In preparing people for the real world of medicine, sometimes you just have to fake it.
And if Dr. John Ross has his way, simulation training will play a bigger role in the health system.
Ross, who is better known as the province’s emergency medicine adviser, has been director of simulation at the Dalhousie medical school since January.
“It’s being used more and more,” Ross said in an interview Monday. “There are probably several factors; one is that people are more aware of patient safety as being something we should spend more (time) on.”
The use of devices such as mannequins and role-playing has long been used in medical training, he said. The mannequins are now computerized and advancing technology has also led to more sophisticated tools such as 3-D computer programs that allow a student to practise surgery.
Besides the Dalhousie program, others such as the Nova Scotia Community College and Emergency Health Services also offer simulation training. A network that brings together the various programs would save money and make the training more accessible, Ross said.
“We can start sharing those more effectively around the province by having them transported to different sites in Sydney or Kentville, the larger centres around the province where they can start using that equipment. You’re more likely to get more people trained if you can take it close to home.”
Ross’s recommendations on improving emergency care emphasize the creation of collaborative-care teams of doctors, nurses and other health-care providers. Simulation training could help these teams and others already working in the medical system keep their skills sharp, he said.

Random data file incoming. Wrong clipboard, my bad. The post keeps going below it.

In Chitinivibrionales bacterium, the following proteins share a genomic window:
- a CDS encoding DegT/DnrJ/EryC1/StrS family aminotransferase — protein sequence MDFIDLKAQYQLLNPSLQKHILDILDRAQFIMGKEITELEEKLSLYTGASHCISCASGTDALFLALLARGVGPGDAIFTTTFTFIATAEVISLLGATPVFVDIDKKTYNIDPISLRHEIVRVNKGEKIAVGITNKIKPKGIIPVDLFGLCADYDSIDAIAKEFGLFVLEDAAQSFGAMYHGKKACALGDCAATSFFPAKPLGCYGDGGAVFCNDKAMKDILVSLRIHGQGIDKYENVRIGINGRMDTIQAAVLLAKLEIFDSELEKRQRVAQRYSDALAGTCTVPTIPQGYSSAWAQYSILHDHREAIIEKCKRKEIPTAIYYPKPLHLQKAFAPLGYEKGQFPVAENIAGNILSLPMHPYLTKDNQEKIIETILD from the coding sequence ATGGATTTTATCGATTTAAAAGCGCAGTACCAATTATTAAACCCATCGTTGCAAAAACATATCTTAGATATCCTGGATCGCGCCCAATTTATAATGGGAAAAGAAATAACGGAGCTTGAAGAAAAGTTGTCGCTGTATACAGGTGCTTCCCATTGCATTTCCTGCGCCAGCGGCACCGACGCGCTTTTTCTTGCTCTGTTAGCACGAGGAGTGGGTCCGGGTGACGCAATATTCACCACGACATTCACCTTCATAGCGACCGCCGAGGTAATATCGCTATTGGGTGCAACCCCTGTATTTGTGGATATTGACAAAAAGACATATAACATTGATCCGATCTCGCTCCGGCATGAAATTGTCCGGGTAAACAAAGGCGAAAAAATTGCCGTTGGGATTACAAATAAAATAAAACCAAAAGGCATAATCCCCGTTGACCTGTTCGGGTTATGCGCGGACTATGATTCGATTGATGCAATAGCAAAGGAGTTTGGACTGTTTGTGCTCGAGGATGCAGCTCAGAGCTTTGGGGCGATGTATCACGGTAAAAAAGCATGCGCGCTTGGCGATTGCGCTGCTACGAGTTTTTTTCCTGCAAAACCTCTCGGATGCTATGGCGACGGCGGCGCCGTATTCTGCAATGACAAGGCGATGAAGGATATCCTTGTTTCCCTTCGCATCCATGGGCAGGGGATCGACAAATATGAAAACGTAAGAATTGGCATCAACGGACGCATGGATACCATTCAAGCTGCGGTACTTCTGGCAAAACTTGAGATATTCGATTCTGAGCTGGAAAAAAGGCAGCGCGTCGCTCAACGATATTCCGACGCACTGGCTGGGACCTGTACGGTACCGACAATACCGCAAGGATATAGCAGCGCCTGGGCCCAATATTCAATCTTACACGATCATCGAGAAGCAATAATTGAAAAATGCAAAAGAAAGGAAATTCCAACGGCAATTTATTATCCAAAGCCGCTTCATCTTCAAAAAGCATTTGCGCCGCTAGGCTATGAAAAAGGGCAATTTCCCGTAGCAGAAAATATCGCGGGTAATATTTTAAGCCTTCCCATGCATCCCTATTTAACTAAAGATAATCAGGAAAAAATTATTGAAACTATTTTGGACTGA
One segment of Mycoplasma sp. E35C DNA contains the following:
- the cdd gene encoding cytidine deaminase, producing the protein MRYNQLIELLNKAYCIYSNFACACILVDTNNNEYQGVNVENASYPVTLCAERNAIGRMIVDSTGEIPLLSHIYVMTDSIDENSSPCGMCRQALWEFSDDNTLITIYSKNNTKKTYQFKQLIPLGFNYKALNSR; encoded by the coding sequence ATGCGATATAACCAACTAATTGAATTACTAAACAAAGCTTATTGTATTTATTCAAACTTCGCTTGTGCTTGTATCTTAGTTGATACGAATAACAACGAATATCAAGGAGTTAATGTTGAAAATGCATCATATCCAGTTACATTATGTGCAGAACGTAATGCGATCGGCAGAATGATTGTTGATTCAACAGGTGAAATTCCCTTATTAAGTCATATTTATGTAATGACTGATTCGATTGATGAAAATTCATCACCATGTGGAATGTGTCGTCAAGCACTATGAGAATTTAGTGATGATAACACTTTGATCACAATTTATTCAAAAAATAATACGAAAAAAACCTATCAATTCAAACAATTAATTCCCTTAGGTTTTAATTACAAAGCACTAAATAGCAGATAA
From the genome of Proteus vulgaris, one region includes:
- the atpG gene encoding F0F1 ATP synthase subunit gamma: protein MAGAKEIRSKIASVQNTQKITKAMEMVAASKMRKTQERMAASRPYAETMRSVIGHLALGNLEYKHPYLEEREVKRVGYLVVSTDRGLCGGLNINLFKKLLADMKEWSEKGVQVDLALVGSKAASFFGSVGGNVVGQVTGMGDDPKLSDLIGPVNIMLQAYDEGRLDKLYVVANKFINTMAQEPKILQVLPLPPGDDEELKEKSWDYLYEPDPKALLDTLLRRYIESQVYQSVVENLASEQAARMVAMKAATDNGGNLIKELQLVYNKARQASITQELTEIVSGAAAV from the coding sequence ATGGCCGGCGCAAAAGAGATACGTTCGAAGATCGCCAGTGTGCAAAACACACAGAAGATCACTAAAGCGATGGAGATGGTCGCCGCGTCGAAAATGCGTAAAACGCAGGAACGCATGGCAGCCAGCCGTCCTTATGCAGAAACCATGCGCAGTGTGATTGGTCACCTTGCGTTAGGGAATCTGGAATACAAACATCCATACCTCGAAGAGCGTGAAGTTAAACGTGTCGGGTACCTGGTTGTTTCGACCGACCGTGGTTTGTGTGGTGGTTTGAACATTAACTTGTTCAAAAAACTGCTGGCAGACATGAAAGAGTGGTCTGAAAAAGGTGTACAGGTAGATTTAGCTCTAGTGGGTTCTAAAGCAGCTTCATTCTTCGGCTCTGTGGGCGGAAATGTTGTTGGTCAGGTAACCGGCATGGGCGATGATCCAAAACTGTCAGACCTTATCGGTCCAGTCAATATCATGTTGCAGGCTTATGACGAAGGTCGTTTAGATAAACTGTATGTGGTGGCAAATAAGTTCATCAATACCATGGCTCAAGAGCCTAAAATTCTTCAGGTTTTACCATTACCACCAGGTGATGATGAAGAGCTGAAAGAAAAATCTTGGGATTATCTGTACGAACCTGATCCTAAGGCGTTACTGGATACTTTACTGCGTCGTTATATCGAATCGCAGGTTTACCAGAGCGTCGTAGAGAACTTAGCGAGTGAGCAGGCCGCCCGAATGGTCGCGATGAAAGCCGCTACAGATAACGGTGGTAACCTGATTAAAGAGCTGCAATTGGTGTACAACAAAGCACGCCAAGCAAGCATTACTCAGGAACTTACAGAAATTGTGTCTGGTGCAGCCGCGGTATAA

As for his emergency-care adviser role, Ross said it is in the process of being downsized as his recommendations are gradually put in place.
“At this point, it’s still going. I speak regularly with the deputy (health minister, Kevin McNamara). I’ve been talking to some of the health authorities. . . . I think I’m going to make myself as obsolete as possible.”
Ross said he wasn’t worried that deep budget cuts recently announced at the various health authorities threatened the implementation of his report.
“I’m hoping that these kinds of pressures do provoke innovation, and I think they often do. Many of the recommendations in the report were not necessarily big-dollar items. I don’t see it as a threat to anything that was recommended.”
The province’s emergency-care plan would see some rural departments replaced by collaborative clinics. During the day, the clinic’s staff could include family doctors, nurse practitioners, nurses, dietitians and other health-care providers.
But from 10 p.m. to 8 a.m., the clinics would be staffed by a nurse who would contact doctors, paramedics and other hospitals through “tele-consulting” technology.
The first collaborative-care centre recently opened in Parrsboro.